Honestly, that can’t happen soon enough. Mothers need to know what is normal, what is not, and what could be a possible emergency situation — and they need to be willing and able to self-advocate. I know so many women (myself included) who researched hospitals and ensured their birthplace had a NICU incase baby had complications. But I never thought of asking about myself. What if I had complications? Was I at a state-of-the-art hospital, prepared to handle anything that could go wrong with me?

One mom named Kristina Landrus wishes she had done some homework on her local hospital for this very reason.

“While my doctor was amazing, we live in a smaller town and [the hospital didn’t] carry enough blood/platelets on hand for very emergent situations,” she told NPR. “They have patients shipped to larger hospitals when they need more care. Had I been aware of that, we would have decided to deliver at a larger hospital so in case something happened to me or our daughter, we wouldn’t be separated — which we were when I was life-flighted out.”

Another incredible piece of advice is given by Valerie Bradford, whose story gives the article its title.

“If you have a hemorrhage, don’t clean up after yourself!” she wants. “Make sure the doctor is fully aware of how much blood you are losing. I had a very nice nurse who was helping to keep me clean and helping to change my (rapidly filling) pads. If the doctor had seen the pools of blood himself, rather than just being told about them, he might not have been so quick to dismiss me.”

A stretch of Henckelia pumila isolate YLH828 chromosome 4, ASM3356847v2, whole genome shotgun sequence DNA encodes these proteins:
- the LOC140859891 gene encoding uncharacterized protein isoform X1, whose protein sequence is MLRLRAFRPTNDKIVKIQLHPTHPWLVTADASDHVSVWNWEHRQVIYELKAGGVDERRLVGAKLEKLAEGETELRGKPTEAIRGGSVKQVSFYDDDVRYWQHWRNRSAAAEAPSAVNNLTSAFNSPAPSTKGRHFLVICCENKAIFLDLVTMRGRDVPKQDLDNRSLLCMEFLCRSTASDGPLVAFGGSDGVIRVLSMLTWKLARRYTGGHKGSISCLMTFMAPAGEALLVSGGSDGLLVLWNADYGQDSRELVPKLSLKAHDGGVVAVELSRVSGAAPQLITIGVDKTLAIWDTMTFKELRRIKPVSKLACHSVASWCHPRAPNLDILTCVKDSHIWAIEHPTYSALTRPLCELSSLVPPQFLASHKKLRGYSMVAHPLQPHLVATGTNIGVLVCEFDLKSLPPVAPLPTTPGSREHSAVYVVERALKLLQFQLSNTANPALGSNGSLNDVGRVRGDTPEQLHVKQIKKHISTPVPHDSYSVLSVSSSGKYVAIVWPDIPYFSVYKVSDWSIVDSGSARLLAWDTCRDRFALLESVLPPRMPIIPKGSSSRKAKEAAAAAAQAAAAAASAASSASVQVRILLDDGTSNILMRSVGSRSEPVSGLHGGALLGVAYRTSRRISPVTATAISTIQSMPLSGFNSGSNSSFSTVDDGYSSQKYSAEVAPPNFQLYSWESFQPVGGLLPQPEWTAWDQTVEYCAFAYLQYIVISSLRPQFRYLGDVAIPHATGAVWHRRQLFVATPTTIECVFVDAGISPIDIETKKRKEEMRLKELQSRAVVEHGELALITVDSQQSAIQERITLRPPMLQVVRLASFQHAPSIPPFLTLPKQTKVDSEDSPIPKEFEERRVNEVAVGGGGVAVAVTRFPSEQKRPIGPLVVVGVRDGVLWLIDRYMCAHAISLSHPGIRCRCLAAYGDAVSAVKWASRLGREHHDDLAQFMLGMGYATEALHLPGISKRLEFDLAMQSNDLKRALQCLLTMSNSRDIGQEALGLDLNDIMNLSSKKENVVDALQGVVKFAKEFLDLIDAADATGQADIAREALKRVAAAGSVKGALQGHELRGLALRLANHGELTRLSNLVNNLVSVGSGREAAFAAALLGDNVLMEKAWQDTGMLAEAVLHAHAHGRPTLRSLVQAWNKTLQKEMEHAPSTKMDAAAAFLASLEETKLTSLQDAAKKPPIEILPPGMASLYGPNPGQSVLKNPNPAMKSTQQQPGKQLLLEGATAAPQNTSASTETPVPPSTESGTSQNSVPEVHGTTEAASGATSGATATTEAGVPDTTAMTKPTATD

There are also other small but important pieces of advice for mothers to know — like getting to know your OB or midwife well before birth, asking for more time with him or her as some medical professionals are fully booked and rush through appointments, and to listening to your body. Don’t shrug something off if you think something is wrong. It could be the difference of whether or not you are there to watch your baby grow up.

The message that we need to be sending new mothers is becoming increasingly clear: Don’t forget about you. Your health is just as important as your new baby’s, so fight for it.